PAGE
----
with me, Mrs. Davis.

Mary, there was dust on
our new gentleman's chest

in number 6 just now.

Chest?

Chest of drawers.

But I checked after Violet
went in there this morning.

I went over the
whole room with her.

She's half-asleep, that one.

Well, I checked again
just now, Mary,

and there was dust.

All right, all right,
no need to rush around.

I wiped it off
with me own fair hands.

But in future,

you check the rooms
later in the day.

I believe in
a good, clean start.

Gives the guests
confidence.

Our gentleman
in number 6

is rather distinguished.

Wouldn't want him
with dust on his chest

on his first night.

No, indeed.

Is it any business
of yours, Mrs. Davis?

Oh, no,
Mrs. Trotter.

I just agree
with you. I think...

You have a look
in here, my dear.

See what you can see, eh?
That's more in your line...

More in your line than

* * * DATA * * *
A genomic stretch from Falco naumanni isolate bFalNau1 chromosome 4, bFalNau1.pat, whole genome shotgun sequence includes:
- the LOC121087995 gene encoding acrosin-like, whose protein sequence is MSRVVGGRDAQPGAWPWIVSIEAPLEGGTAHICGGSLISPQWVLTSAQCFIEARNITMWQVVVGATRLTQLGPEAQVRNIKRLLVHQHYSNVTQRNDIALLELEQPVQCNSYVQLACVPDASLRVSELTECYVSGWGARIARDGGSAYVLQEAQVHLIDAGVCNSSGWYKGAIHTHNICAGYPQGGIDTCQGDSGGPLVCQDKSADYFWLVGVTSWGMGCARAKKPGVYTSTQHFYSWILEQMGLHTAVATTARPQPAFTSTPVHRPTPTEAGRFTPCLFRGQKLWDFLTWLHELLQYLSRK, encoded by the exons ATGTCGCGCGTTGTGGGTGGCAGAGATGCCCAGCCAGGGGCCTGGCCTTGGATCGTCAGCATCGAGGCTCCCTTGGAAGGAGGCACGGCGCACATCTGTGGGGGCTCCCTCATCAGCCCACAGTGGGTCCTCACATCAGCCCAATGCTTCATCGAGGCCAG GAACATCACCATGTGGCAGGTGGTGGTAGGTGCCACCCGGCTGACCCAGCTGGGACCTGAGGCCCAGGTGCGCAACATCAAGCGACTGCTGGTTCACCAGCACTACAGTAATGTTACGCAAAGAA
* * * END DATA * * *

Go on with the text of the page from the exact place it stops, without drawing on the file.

running my hotel for me.

Oh,
Mrs. Trotter.

Well...

MRS. TROTTER:
Come on, then.

What can you see?

Beware the tides
of March and all that.

When am I going
to make me fortune?

Well, now...

Mrs. Trotter,

the place is in
an uproar out there.

Gentleman
for number 6

just arrived.

He's not due
till tonight.

Still, I like
an early bird.

There's
the Major's shirt.

Enough baggage
to sink a battleship.

Needn't think
I'm breaking my back

helping upstairs
with that lot.

Mr. Marcus Carrington?

Mrs. Trotter.

Did you enjoy
your trip?

Thank you, yes.

Paris, the Major
said you was.

Amsterdam.

I left Paris
2 days ago.

Quick-change
artist, eh?

STARR
Come here, Fred.

CARRINGTON: Ah.
I like a good dog.

STARR
He likes you, sir.

Oh, I'll take
that one, sir.